Ok, as I alluded to before, I use a variety of tools to do what I do. As for hardware, I currently use a custom PC, a MacBook Pro, and my iPhone. The PC is nice, but nothing too crazy. It’s got an Intel 6-core processor, 32GB RAM, an NVIDIA 980Ti video card driving two 27” monitors, and a bunch of SSD hard drives. I use that mostly for the 3D stuff. I’m also using a MacBook Pro (from 2012) that still kicks ass and lets me get shit done when I can’t (or don’t want to) be at my desk. Then, the iPhone. This thing has kind of been a game changer for me. There are a ton of creative apps out there now which has allowed me to continue creating no matter where I am. I use these apps to quickly and easily create abstract shapes, textures, and designs that I can incorporate into my artwork. Some of the apps I use the most are: Mextures, Glitché, Whorl, Union, Assembly, Circular, and Hyperspektiv.

Back on the computer, I use software including (but not limited to) Photoshop, Cinema 4D, Illustrator, and After Effects to create and combine the pieces of the final artwork. It may sound like a lot, but I’ve been doing it for so long that I can easily flow between the various devices and applications fairly seamlessly. Oh, and Dropbox. It allows me to access my assets from any and all devices. Also a game changer for the way I work.

What would you like people to know about your visuals?

I tend to not say too much about my artwork. For me, what really comes through in the artwork is an emotion or vibe or whatever you want to call it. I like to think about it as my Tyler Durden. If you passed me on the street, you’d probably have no idea I was an artist or created the types of things I create. A tattoo-less, tall, skinny, white guy, button-down shirt, well-trimmed beard, clean jeans and shoes. A responsible adult, if you will. But, put those headphones on and I’m transformed. The suppressed is exposed. The color and emotion kicks open the door and punches me right in the face. It’s as if those euphoric feelings from years back have been lying dormant, just waiting to be awakened. Once awake, I am no longer in control. The artwork is realized through me, but somehow not from me. The emotion is emitted and solidified into its final form for all to see.

Courtesy of Brouwerij West Instagram

I first came across your work via Brouwerij West packaging (which I love). Was that your first time doing beer labels? How was that project?

Yes, beer! Brian Mercer from Brouwerij West had reached out to me after seeing my work on Instagram I believe. They were interested in using my artwork, and I was obviously thrilled. They’ve since used several more of my pieces for labels and other stuff. And this led the way for multiple other companies to reach and want to use my artwork. It’s always very cool to see my work out in the world, not on someones phone or computer. From my point of view, projects like this are ideal. If someone wants to use artwork that I’ve already created, there is a lot less stress on my end. I don’t have to try and visualize a concept they are trying to achieve. My work is done, I can just pass on the final artwork and get paid. Plus,  I get beer. So, I can’t complain about that.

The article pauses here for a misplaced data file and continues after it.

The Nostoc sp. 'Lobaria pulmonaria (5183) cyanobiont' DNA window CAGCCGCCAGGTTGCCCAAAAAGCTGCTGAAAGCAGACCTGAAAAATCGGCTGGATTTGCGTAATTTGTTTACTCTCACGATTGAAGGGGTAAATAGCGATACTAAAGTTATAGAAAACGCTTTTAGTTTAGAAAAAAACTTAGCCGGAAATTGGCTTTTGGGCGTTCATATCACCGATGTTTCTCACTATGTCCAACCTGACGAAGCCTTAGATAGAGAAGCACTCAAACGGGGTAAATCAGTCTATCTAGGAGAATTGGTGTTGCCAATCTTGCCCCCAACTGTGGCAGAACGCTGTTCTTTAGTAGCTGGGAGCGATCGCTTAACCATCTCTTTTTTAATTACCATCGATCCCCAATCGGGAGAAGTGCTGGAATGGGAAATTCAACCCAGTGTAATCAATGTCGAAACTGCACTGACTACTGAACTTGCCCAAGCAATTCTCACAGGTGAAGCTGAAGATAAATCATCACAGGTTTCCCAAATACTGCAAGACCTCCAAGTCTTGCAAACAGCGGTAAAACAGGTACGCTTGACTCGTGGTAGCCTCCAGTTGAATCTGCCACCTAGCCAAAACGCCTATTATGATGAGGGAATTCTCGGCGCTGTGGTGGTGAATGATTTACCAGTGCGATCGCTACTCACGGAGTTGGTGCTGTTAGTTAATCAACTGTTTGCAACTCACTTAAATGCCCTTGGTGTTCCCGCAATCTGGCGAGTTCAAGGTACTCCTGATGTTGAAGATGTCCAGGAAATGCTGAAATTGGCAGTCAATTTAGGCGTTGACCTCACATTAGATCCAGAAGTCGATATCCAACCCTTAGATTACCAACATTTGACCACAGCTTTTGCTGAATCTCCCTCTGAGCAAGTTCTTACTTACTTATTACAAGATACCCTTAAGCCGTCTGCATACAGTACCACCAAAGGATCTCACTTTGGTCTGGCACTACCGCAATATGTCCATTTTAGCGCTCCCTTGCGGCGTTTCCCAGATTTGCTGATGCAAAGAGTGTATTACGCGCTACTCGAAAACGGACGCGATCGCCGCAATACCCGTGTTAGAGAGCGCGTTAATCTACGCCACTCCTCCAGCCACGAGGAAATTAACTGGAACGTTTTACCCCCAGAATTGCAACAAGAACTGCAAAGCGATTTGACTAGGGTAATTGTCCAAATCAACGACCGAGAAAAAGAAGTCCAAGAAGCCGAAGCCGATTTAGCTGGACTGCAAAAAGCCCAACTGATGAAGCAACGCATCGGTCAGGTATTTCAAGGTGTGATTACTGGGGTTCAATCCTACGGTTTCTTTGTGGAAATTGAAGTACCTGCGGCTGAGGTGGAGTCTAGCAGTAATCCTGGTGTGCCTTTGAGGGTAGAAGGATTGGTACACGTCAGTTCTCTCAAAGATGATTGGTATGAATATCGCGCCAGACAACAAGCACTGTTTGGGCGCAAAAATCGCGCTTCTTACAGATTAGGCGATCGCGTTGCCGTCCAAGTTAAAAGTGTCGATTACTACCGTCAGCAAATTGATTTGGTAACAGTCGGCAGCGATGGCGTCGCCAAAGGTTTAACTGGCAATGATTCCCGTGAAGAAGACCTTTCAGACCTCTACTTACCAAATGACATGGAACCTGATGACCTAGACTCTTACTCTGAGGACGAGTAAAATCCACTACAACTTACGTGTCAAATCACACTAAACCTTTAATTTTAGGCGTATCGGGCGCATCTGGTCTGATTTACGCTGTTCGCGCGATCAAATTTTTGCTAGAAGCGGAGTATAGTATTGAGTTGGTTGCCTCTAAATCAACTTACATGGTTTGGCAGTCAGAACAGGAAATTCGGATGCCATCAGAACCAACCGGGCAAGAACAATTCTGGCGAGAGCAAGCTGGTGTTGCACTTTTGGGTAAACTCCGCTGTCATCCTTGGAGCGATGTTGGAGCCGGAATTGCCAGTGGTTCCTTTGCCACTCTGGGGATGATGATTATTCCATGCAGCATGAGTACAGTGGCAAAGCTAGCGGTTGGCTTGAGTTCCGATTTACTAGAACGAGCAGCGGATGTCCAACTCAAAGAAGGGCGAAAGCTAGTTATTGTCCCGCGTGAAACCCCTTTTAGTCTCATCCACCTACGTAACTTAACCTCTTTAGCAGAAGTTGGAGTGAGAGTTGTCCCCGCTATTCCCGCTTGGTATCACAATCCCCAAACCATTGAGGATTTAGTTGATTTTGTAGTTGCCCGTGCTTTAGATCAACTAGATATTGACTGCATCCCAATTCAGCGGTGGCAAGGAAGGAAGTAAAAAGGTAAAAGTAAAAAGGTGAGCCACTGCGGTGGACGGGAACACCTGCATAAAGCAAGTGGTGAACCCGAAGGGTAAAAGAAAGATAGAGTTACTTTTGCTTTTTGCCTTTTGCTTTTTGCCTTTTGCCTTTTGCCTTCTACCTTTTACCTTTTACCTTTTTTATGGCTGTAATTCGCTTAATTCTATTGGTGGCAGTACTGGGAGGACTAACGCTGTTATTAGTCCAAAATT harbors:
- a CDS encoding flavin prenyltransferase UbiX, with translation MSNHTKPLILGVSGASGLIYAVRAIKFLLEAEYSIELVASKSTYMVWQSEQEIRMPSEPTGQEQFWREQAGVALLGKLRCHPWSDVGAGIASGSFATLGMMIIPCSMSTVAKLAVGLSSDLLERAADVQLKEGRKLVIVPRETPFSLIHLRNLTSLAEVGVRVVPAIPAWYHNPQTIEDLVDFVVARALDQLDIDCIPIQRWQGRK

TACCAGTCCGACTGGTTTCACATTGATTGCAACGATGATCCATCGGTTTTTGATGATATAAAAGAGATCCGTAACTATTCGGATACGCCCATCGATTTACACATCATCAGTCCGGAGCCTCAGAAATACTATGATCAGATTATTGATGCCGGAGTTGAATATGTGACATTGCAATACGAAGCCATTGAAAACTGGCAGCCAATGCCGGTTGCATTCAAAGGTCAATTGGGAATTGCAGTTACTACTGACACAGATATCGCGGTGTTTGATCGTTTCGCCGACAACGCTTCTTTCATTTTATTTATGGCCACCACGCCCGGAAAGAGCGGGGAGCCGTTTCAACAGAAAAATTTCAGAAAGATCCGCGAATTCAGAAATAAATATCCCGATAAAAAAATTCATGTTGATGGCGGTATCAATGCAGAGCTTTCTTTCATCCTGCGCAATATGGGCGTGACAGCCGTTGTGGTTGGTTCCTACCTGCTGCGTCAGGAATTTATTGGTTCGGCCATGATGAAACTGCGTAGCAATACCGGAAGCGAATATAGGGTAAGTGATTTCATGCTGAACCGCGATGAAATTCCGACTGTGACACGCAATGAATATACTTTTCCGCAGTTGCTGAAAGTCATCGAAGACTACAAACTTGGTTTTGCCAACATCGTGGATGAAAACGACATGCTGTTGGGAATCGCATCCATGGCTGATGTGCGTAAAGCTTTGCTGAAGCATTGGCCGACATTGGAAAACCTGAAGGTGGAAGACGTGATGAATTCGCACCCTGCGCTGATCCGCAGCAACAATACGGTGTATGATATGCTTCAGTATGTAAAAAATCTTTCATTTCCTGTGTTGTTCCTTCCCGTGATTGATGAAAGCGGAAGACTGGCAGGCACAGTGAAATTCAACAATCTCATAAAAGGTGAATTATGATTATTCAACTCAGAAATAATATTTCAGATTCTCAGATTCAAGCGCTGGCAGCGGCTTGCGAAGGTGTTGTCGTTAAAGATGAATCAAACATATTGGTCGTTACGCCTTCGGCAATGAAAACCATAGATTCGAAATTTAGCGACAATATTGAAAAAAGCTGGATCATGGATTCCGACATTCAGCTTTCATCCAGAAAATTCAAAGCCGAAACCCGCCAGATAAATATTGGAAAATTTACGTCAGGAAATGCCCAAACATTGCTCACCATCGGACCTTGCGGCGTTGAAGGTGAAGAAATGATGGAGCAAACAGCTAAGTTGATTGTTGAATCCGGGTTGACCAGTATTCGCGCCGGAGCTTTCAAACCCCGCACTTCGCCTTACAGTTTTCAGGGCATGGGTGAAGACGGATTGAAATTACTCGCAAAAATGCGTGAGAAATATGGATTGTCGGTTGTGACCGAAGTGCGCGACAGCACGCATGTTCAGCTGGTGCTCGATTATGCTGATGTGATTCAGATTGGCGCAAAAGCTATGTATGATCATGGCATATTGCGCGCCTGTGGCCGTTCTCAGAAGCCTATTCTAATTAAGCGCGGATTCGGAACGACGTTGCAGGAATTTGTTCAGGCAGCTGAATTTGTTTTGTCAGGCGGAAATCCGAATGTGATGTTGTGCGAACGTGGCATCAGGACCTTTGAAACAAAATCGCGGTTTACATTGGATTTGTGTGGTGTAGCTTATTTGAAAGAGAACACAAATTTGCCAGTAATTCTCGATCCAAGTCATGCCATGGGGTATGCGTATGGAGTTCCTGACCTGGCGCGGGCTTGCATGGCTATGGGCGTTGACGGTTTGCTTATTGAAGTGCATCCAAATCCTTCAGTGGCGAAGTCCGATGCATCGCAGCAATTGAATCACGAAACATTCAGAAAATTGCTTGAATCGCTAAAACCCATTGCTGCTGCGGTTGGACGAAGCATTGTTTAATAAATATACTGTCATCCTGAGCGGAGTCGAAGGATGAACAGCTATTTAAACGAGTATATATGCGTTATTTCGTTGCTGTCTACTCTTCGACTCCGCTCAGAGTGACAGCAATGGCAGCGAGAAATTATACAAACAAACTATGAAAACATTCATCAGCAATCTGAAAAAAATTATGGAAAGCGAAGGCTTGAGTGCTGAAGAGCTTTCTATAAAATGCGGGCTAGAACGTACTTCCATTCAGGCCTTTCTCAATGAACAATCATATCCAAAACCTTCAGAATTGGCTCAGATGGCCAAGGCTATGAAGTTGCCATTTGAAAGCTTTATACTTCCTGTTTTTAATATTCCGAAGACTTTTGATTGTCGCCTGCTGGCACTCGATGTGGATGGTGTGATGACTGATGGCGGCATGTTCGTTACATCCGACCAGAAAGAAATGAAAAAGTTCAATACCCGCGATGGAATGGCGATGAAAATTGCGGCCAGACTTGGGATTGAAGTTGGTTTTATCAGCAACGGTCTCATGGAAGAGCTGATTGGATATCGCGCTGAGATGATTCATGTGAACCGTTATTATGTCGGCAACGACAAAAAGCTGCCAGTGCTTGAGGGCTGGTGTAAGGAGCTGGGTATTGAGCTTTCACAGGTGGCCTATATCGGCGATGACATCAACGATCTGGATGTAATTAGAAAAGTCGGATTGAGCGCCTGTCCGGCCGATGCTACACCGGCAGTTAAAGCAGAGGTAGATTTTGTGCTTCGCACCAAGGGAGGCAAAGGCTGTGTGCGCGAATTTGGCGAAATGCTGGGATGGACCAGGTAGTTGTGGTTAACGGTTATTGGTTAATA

Where else can we spot your work?

All of my most recent works get put on Instagram, so if you want to be in the loop, be sure to follow along there. Likewise, I’ve partnered with a new company called ArtGrab where anyone can exclusively license and download my artwork for their uses. I also recently did a project with my friends at Threyda where we created a badass limited edition bomber jacket with artwork by myself and Matt Andres. And, I’ve got prints and t-shirts that I’ve shipped out to people all over the world. So, it’s possible you’ll stumble across it if you run into some of those awesome people. My work has also been used on album covers and gig posters quite a bit so Spotify, iTunes, Soundcloud and your local record shop could be hiding something of mine. Who knows what’s next. I’m starting to do more animation work so you may be seeing some of my stuff at concerts or in commercials.

Outside of visual art, what else keeps you busy on a daily basis?

I eluded to this before, but right now art takes up a very small percentage of my day. The rest is filled with serious adult business. Working a 9-5, trying to be a good dad and husband, walking the dog, taking out the trash, sitting in traffic, and occasionally getting out for a quick bike ride. It’s not an ideal schedule, but it is what it is right now. I’m working on making some moves so if you ask me the same question this time next year, things may be a bit different.

Best way to keep cool during Austin summer?

If you’re one of the cool kids, you’d probably want to be at the Barton Springs Pool or the Hops & Grain taproom. If you’re a semi-responsible parental unit like myself, a good bet would be in an air conditioned theater at the Alamo Drafthouse watching a Disney movie with your kids. Beer in hand of course.

Thanks Matt! Anything to add before we wrap this up?

First, a big thank you. I’m definitely grateful for these opportunities to tell my story and help get the word out about what I do. Second, as you can see, my creative journey has been a long winding road. With periods of time where I was broken down on the side of the road. And I’m still figuring it out. Hopefully, hearing this will be helpful to anyone out there who is trying to figure out their own path. It’s not easy. For me, the key is to enjoy the process of learning and let it take its time. The pieces will fall into place when the time is right.